In a nutshell: Coco Chanel is a European-made television production about the life and love of the famed fashion designer — although I’m sure that was fairly evident given the title of the movie. The top-billed star here, Shirley MacLaine, gets more credit than she deserves for playing the elder version of Coco, who relates the story of her past to her family and friends in the present day of the 1950s. For most of the teleplay’s 139-minute runtime, the part of Coco is played by younger European actress Barbora Bobulova. The story goes from Chanel and her sister starting out with nothing (after their father left) and ends with the fashion icon’s “second coming” in the years following World War II.
Unfortunately, chunks of the story seem to be missing. Such as the important parts of Coco‘s life (e.g. her history as a fashion designer!). The made-for starts out well enough, giving a lot of character development, and conveying the story to us all just fine — and then, the movie just seems to say “OK, we filled our time quota — that’s a wrap, everyone” and ends. Honestly, the whole thing comes off like a rushed Lifetime special. Blah.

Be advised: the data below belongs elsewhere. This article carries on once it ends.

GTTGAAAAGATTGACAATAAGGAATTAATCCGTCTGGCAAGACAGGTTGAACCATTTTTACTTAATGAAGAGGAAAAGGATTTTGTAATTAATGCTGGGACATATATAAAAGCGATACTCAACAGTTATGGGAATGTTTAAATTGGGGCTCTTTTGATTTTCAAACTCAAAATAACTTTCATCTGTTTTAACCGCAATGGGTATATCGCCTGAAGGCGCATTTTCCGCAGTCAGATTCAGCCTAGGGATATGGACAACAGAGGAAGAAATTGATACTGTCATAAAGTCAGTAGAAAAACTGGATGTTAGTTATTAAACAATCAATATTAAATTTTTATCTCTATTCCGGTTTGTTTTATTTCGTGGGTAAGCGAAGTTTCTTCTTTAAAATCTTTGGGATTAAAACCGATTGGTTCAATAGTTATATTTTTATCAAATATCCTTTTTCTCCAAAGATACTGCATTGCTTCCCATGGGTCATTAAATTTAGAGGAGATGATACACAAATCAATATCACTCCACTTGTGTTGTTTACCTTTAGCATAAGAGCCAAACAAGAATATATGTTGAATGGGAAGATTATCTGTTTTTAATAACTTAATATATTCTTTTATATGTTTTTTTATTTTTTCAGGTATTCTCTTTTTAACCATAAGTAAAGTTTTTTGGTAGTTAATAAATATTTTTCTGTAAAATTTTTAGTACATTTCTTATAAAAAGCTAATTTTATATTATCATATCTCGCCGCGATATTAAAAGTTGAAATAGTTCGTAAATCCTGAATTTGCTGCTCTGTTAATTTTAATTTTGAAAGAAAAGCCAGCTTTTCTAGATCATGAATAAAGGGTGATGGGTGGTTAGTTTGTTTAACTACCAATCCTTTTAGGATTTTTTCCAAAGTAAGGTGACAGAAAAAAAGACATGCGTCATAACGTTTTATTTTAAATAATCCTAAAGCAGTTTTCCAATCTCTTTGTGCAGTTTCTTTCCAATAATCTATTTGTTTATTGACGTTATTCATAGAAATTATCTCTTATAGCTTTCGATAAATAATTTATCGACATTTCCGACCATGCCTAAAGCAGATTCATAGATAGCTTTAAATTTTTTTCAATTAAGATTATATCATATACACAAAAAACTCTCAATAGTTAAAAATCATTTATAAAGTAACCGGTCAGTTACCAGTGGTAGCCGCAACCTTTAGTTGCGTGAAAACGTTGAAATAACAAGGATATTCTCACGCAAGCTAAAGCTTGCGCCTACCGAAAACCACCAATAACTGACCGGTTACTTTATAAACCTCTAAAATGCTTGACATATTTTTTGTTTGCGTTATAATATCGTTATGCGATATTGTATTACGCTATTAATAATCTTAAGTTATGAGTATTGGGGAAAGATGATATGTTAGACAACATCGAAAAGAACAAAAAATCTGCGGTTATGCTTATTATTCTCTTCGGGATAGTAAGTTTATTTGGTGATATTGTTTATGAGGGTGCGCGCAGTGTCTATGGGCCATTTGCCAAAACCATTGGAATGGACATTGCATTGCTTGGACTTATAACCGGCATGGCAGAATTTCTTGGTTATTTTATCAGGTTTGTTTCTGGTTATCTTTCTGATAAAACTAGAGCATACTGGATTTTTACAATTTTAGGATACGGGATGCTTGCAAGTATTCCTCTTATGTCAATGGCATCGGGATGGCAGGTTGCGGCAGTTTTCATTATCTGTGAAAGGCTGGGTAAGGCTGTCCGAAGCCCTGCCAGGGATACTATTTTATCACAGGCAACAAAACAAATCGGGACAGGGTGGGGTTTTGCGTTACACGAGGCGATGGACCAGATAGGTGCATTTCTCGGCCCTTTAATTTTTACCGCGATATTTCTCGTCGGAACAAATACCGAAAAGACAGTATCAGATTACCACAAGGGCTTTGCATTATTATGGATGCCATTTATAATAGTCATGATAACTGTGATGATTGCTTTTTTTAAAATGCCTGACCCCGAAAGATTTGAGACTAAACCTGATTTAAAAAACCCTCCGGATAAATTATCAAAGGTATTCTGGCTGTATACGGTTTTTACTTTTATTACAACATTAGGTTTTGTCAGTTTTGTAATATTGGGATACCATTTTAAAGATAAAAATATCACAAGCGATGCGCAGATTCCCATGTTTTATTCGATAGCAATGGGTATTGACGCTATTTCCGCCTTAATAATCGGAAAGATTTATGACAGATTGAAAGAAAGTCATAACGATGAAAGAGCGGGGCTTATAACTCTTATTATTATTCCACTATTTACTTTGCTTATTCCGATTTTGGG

Maybe Shirley MacLaine’s salary was too large to keep the production going. Hell, I don’t know. MacLaine’s part is rather limited, but she still somehow manages to overact without doing much. Maybe she is just channeling the spirit of the late Coco Chanel herself, but Bobulova manages to be far more effective without being overly dramatic. Occasionally appearing alongside MacLaine in the “modern day” footage is the great Malcolm McDowell (who was probably on set for an entire day of shooting). During the flashback footage, we are treated to French actor Olivier Sitruk as Coco’s one and only love, Boy Capel.
Screen Media is releasing Coco Chanel on DVD in an anamorphic widescreen format. The video presentation looks more than adequate (especially for a Euro TV production), and the 5.1 English sound comes through just fine — even if most of the movie is dubbed. Yes, it’s true: a majority of the Euro actors do not speak the King’s good English, and so their voices have been replaced. Truthfully, Coco Chanel has the best dubbing job I’ve heard in a while. There’s a fine art to such a process, and few get it right these days (just watch any English dub of a modern Asian film for proof).
The only extra here is a behind the scenes special that was made for Italian TV. Non-removable English subtitles have been burned in, should you want to bother with the DVD.
Coco Chanel is most certainly not the best bio film ever made. It starts out okay, but then withers and dies sometime thereafter. MacLaine is unwatchable and McDowell just looks like he was there picking up a paycheck. If anything, it’s actress Barbora Bobulova that makes the movie even remotely interesting: she’s a fine actress who doesn’t have to rely on her sex appeal to make you notice her (although she has sex appeal, too!). Too bad she didn’t get assigned to a better biopic project.